Offaly convent to close after 200 years of service

Justin Kelly


Justin Kelly


Offaly convent to close after 200 years of service

Pupils, 1912

The Killina Presentation Convent outside Tullamore is to close in August after 202 years of service to the local community.

Sr Laura Boyle puts the closure down to a decline in vocations, telling Midlands 103 this week that "the world is very attractive for young people nowadays."

"They very much can have their own careers and get jobs, get third level education. That was not the case when sisters entered in my time."

The Sisters are synonymous with Rahan and many have taught in the local Killina Presentation Secondary School over the year, including Sister Áine who only retired her post there last year at the age of 95. The bicentenary of the convent was celebrated with a book and series of events in 2017.

In July 1817, two Presentation Sisters travelled on the Grand Canal from Dublin to Killina. Their arrival heralded the beginning of a story of involvement with the community of Rahan and the wider area, which has spanned more the two centuries to the present day.

It was not by accident that the Presentation Sisters founded their convent in Killina, a rural parish west of Tullamore. Miss Maria O’Brien, daughter of a wealthy merchant family in Dublin, was the owner of Rahan Lodge and its adjoining estate.

Recognising the need to improve the plight of the local children, Maria responded with generosity by establishing her own school in 1812. She used her contact with the Archbishop of Dublin to extend an invitation to the Presentation Sisters in George’s Hill, Dublin, to come to Killina to provide for the continuity of education for the children of the parish.

The Presentation Order had been founded by Nano Nagle in 1775, with the aim of looking after the educational needs of the poor. Maria also provided some funds and land for the convent and gained permission and support from the Bishop of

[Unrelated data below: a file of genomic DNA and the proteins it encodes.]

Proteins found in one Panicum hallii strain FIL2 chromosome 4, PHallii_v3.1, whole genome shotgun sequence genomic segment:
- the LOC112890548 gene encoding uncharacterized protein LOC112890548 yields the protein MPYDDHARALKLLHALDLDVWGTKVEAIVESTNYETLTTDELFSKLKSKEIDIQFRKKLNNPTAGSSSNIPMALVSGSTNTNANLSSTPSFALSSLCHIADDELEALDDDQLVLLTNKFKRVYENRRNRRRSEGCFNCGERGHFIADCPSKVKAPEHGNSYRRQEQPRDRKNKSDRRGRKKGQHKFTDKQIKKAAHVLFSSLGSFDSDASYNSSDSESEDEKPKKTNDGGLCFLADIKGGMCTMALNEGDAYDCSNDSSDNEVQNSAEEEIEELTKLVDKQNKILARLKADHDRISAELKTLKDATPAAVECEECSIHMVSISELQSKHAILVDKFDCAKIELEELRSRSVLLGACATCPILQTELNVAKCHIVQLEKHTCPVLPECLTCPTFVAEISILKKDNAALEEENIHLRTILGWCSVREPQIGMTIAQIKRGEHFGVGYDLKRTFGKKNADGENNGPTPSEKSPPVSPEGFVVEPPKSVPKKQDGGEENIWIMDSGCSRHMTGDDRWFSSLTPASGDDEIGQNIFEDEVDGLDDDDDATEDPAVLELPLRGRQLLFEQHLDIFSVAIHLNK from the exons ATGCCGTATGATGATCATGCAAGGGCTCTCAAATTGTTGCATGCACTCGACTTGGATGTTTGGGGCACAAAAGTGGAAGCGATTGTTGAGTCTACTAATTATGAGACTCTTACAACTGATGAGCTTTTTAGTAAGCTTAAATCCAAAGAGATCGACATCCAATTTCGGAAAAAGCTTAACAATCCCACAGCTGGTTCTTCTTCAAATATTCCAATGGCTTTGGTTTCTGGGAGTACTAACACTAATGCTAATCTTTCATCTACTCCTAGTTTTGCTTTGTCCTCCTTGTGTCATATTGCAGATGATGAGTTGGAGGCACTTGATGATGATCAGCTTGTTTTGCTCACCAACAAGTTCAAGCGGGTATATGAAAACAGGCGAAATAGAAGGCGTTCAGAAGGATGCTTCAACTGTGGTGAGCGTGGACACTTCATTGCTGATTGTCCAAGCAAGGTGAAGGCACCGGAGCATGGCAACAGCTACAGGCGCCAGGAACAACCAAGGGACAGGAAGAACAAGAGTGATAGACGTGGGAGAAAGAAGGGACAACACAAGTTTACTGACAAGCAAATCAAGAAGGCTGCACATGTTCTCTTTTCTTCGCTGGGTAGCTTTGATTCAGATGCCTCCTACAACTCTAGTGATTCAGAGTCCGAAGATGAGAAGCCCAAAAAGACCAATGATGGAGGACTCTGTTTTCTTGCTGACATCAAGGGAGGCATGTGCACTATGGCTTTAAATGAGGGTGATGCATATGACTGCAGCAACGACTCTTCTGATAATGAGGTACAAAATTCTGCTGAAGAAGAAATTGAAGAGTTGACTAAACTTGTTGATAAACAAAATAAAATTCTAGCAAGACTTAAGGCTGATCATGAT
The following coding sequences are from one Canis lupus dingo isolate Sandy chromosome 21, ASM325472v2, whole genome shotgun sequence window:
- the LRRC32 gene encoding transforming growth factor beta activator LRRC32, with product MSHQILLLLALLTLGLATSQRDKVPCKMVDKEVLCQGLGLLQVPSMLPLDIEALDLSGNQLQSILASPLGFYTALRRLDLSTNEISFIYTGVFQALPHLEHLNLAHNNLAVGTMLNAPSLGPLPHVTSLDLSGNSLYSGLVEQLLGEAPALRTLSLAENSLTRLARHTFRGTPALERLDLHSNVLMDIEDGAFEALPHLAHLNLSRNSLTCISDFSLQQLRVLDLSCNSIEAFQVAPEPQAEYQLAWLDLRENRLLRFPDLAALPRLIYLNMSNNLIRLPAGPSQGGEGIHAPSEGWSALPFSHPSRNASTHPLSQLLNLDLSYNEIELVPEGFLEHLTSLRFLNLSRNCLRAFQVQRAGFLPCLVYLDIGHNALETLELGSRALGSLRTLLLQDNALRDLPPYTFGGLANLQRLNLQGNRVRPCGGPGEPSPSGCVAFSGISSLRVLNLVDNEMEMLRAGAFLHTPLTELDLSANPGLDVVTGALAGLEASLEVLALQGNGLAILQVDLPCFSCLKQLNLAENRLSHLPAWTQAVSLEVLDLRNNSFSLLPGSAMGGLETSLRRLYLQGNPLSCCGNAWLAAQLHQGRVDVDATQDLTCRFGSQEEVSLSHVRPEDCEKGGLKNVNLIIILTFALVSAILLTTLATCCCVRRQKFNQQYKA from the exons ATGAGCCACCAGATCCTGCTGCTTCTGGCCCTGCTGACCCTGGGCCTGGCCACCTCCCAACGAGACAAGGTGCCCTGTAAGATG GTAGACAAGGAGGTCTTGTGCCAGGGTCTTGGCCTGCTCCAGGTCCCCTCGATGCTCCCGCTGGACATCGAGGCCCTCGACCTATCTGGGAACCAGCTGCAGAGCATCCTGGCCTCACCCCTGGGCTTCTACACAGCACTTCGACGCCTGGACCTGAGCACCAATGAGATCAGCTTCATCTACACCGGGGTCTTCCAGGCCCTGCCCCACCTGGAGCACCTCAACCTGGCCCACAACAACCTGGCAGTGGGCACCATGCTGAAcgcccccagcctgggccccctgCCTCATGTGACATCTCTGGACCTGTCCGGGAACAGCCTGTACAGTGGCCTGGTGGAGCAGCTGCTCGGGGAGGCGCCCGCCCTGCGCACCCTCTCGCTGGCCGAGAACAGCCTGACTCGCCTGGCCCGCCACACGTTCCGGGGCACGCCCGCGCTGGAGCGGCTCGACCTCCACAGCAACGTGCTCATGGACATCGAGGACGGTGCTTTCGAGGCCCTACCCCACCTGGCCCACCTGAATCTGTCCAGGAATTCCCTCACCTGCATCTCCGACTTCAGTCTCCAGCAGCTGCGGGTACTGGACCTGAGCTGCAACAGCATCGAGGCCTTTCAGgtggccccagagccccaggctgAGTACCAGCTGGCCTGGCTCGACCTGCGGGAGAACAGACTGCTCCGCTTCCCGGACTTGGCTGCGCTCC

Meath, Bishop Plunkett.

On the feast of Our Lady of Mount Carmel, July 16, 1817, Sisters Mary Angela and Sister Mary Teresa Biggar, who were siblings, arrived in Killina. Within weeks, on September 1, they opened their school to over 100 pupils.

The small schoolhouse that was already there, thanks to Maria O’Brien, was extended to provide living accommodation for the Sisters. Maria O’Brien, herself, joined the Presentation Order and spent the last five years of her life, until her death in 1827, in the convent she had been so instrumental in founding.

Life cannot have been easy for the first Sisters in Killina Convent. They had to work hard teaching and running the school for the large number of pupils, whilst at the same time balancing their spiritual and household duties. Other Sisters joined, including a mother and daughter – the St. Ledgers - but the numbers remained small.

Indeed, when Mother Francis Xavier Curran left Killina in 1841 to found the first Presentation Convent in India, at Madras, accompanied by Sisters from Maynooth, there were only seven Sisters in Killina.